Advance Directive - Oklahoma Bar Association

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Q: What is an Advance Directive for Health Care?
A: An Advance Directive for Health Care is a written legal
document which allows you to instruct your attending physician whether or not you wish to be given life-sustaining
treatments and artificially administered nutrition (food) and
hydration (water) and to give other medical directions that
impact the end of life. Its purpose is to recognize your right
to control some aspects of your medical care and treatment,
primarily the right to decline medical treatment or direct that
it be withdrawn even if death ensues. An Advance Directive
for Health Care may include a living will, the appointment
of a health care proxy (a proxy is a person authorized to act
for another) and directions for organ donation.
Q: Who can sign an Advance Directive for Health
Care?
A: Any person of sound mind who is 18 or older.
Q: Does the signing of an Advance Directive require
witnesses and a notary public?
A: An Advance Directive must be signed before two
witnesses who are 18 or older. The witnesses cannot be
beneficiaries under your will, nor may they be persons who
would inherit your property if you died without a will. An
Advance Directive is not required to be notarized.
Q: When does an Advance Directive go into effect?
A:
An Advance Directive goes into effect when your
attending physician and another physician determine that
you are no longer able to make decisions regarding your
medical treatment and you are in one of the three conditions explained on next page. Advance Directives do not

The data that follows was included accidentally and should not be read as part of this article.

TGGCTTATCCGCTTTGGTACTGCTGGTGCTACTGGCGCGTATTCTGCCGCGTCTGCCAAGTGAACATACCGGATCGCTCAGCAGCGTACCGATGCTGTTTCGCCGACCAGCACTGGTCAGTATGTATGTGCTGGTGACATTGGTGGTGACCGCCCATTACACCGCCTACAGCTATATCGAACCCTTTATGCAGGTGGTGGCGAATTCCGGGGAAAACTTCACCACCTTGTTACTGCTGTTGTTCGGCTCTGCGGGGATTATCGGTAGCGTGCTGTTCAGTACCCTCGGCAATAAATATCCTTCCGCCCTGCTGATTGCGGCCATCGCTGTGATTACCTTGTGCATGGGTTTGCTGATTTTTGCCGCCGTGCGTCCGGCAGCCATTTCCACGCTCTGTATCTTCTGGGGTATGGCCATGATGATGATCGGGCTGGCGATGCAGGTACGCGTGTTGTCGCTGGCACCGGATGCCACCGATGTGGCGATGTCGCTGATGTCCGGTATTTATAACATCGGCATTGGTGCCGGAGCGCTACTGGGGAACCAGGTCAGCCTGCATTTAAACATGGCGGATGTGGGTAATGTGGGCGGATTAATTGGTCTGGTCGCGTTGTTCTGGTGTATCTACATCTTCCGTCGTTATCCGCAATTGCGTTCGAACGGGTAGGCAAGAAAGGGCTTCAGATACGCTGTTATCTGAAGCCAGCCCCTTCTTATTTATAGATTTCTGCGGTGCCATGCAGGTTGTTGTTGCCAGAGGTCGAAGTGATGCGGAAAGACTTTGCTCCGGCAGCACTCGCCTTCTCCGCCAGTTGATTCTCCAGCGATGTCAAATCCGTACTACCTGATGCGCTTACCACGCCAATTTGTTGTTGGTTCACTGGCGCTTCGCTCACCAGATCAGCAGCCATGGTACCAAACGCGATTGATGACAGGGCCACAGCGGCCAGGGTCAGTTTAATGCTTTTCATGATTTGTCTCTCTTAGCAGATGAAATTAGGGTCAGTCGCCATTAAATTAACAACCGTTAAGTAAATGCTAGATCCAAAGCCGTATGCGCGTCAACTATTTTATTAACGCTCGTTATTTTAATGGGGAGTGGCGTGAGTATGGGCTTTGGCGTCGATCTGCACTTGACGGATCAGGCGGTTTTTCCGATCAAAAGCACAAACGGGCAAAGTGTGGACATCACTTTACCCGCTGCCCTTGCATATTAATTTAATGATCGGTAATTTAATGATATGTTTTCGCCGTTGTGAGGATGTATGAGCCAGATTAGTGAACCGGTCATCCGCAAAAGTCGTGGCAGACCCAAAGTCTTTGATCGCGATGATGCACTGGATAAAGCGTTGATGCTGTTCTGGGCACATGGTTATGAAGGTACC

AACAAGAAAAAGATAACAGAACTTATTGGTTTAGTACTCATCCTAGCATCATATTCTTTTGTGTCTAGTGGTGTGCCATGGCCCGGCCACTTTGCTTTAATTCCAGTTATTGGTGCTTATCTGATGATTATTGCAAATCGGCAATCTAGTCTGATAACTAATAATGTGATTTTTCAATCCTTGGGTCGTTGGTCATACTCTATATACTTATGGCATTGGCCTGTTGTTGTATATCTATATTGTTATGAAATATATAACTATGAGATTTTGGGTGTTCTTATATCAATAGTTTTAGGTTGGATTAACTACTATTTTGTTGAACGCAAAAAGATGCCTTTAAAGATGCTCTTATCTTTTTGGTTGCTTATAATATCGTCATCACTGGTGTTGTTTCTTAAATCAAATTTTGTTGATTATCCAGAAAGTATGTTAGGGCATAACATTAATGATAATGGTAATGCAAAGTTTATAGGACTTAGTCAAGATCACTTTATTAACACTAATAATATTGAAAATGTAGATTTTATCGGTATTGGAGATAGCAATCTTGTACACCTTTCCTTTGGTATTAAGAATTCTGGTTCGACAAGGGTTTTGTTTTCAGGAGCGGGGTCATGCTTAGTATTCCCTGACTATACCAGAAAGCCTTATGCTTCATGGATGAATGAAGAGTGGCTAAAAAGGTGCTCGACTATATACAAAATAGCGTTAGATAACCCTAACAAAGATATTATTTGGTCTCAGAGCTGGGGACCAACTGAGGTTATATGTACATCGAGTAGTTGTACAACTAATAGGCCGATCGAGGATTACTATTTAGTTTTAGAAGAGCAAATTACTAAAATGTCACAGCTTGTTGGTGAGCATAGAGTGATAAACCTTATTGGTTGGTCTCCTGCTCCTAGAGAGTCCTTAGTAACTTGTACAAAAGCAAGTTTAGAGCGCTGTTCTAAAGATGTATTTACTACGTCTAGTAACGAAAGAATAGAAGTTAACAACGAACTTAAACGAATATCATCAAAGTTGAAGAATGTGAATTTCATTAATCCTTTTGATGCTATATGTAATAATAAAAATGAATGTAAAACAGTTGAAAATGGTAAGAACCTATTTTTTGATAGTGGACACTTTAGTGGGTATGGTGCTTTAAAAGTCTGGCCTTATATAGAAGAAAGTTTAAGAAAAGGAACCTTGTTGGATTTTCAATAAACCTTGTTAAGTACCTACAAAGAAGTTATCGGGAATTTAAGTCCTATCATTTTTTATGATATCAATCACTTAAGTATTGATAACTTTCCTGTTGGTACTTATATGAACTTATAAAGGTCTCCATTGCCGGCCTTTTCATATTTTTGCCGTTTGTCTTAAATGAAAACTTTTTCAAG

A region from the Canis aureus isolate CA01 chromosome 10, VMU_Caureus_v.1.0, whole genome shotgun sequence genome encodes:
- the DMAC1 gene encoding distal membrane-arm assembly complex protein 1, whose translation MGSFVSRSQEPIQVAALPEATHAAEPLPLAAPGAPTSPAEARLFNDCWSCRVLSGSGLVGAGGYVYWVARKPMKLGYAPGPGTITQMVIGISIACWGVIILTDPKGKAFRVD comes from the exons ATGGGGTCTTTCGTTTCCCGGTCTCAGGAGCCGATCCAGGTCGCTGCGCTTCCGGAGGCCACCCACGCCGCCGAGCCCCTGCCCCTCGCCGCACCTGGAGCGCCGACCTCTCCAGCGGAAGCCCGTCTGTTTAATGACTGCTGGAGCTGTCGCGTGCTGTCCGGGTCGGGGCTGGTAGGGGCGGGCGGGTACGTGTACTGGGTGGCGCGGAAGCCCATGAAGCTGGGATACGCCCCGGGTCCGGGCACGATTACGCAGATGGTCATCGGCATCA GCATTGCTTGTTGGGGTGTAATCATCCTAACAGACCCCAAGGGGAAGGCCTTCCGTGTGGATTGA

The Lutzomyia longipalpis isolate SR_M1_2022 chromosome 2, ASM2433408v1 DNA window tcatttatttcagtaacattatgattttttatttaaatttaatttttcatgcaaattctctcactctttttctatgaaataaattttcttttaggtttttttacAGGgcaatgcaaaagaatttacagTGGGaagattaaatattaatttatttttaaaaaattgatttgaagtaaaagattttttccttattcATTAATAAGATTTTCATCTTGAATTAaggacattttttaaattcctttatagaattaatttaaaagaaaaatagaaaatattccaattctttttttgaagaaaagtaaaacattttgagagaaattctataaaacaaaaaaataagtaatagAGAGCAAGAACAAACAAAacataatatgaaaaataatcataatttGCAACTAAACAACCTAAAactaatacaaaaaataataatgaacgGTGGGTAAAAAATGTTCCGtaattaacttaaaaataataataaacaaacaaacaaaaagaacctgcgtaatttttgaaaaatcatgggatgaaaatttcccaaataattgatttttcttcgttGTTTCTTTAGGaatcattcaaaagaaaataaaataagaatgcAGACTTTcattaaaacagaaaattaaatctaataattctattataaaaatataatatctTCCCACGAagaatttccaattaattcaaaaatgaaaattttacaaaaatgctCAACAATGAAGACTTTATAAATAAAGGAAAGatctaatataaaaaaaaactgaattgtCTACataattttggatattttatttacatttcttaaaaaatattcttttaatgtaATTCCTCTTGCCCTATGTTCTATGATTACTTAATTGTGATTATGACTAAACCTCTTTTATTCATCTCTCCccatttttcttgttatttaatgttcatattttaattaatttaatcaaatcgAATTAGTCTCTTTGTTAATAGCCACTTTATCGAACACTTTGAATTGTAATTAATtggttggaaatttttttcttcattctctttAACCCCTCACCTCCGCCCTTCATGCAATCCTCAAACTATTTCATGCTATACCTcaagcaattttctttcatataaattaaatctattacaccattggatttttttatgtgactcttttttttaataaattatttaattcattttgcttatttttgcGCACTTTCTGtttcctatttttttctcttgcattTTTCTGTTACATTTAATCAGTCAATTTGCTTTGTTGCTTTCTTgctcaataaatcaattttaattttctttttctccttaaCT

determine your medical treatment in situations that do not
affect your continued life, such as routine medical treatment
and non life-threatening medical conditions.
Q: What conditions does an Advance Directive cover?
A: An Advance Directive covers three conditions: 1)
terminal condition, 2) persistently unconscious and 3) endstage condition.
Q: What does “terminal condition” mean?
A: A terminal condition is an incurable, irreversible condition that, even with the administration of life-sustaining
treatment (such as putting a person on a respirator, dialysis,
pacemakers, surgery, blood transfusions and antibiotics)
will, in the opinion of your attending physician and another
physician, result in death within six months.
Q: What does the term “persistently unconscious”
mean?
A: “Persistently unconscious” means an irreversible condition as determined by your attending physician and another
physician, in which thought and awareness of self and
environment are absent.
Q: What is an “end-stage condition”?
A: An “end-stage condition” means a condition caused by
injury, disease or illness which results in severe and permanent deterioration indicated by incompetency and complete
physical dependency for which treatment of the irreversible
condition would be medically ineffective.
Q: What is the living will portion of an Advance Directive?
A: In the living will portion of your Advance Directive
(Section I) you may direct that your life not be extended by
life-sustaining treatment if you 1) are in a terminal condition, 2) are persistently unconscious or 3) have an end-stage
condition. Alternatively, you can direct that you are to be
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Oklahoma Bar Association
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given life-sustaining treatment if you are in any of those
three conditions.
not want to comply with my wishes as expressed in
my Advance Directive?
You also have the ability to direct whether or not you